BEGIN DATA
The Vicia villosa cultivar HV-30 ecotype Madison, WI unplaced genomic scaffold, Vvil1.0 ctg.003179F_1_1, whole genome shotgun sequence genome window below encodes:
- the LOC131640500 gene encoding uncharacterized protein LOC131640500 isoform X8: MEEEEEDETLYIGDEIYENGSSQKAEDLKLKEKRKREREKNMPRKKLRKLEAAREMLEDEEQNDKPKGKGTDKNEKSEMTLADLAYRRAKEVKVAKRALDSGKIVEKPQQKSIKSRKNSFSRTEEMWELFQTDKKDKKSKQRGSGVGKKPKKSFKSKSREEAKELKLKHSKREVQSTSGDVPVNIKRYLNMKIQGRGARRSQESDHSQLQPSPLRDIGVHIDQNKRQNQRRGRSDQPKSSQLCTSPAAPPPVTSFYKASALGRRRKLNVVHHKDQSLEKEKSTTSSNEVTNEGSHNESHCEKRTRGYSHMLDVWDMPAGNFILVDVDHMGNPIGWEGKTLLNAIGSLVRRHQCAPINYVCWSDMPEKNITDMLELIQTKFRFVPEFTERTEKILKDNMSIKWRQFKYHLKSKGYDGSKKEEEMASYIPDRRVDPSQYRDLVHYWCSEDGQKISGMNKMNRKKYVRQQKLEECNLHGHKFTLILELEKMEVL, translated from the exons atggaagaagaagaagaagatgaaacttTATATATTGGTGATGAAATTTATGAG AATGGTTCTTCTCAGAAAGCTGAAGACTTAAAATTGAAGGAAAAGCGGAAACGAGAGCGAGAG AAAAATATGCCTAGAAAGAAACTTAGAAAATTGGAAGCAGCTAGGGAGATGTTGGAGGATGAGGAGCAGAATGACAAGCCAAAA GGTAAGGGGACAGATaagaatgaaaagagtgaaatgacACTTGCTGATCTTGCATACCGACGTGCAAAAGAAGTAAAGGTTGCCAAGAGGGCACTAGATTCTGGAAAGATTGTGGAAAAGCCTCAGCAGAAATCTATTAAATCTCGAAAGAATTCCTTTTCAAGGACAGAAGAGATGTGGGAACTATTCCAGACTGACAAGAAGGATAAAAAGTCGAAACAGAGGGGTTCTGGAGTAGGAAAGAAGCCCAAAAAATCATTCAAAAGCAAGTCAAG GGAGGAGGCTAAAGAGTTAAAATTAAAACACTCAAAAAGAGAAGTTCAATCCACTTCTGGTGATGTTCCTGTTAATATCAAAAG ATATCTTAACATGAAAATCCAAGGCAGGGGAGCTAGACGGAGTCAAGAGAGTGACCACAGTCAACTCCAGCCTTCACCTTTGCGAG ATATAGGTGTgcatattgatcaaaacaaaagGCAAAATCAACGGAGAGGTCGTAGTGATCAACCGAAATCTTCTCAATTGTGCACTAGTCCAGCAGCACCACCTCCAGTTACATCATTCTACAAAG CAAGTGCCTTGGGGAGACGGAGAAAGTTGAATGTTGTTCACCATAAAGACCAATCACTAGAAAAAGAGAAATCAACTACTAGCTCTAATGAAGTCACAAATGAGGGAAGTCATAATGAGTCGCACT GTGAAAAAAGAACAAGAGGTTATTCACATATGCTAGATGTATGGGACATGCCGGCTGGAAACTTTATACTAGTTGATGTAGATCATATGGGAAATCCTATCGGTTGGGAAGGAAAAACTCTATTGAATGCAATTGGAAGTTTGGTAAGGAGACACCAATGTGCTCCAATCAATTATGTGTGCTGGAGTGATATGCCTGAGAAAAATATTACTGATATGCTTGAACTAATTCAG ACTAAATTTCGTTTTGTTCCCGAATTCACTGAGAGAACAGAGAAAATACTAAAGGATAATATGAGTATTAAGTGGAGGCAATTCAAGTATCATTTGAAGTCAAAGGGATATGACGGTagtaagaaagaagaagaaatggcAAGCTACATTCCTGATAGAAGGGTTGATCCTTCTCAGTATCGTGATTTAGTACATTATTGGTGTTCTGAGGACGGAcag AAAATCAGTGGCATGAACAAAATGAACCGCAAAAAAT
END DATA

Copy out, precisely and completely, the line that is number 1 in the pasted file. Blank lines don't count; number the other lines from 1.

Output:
The Vicia villosa cultivar HV-30 ecotype Madison, WI unplaced genomic scaffold, Vvil1.0 ctg.003179F_1_1, whole genome shotgun sequence genome window below encodes: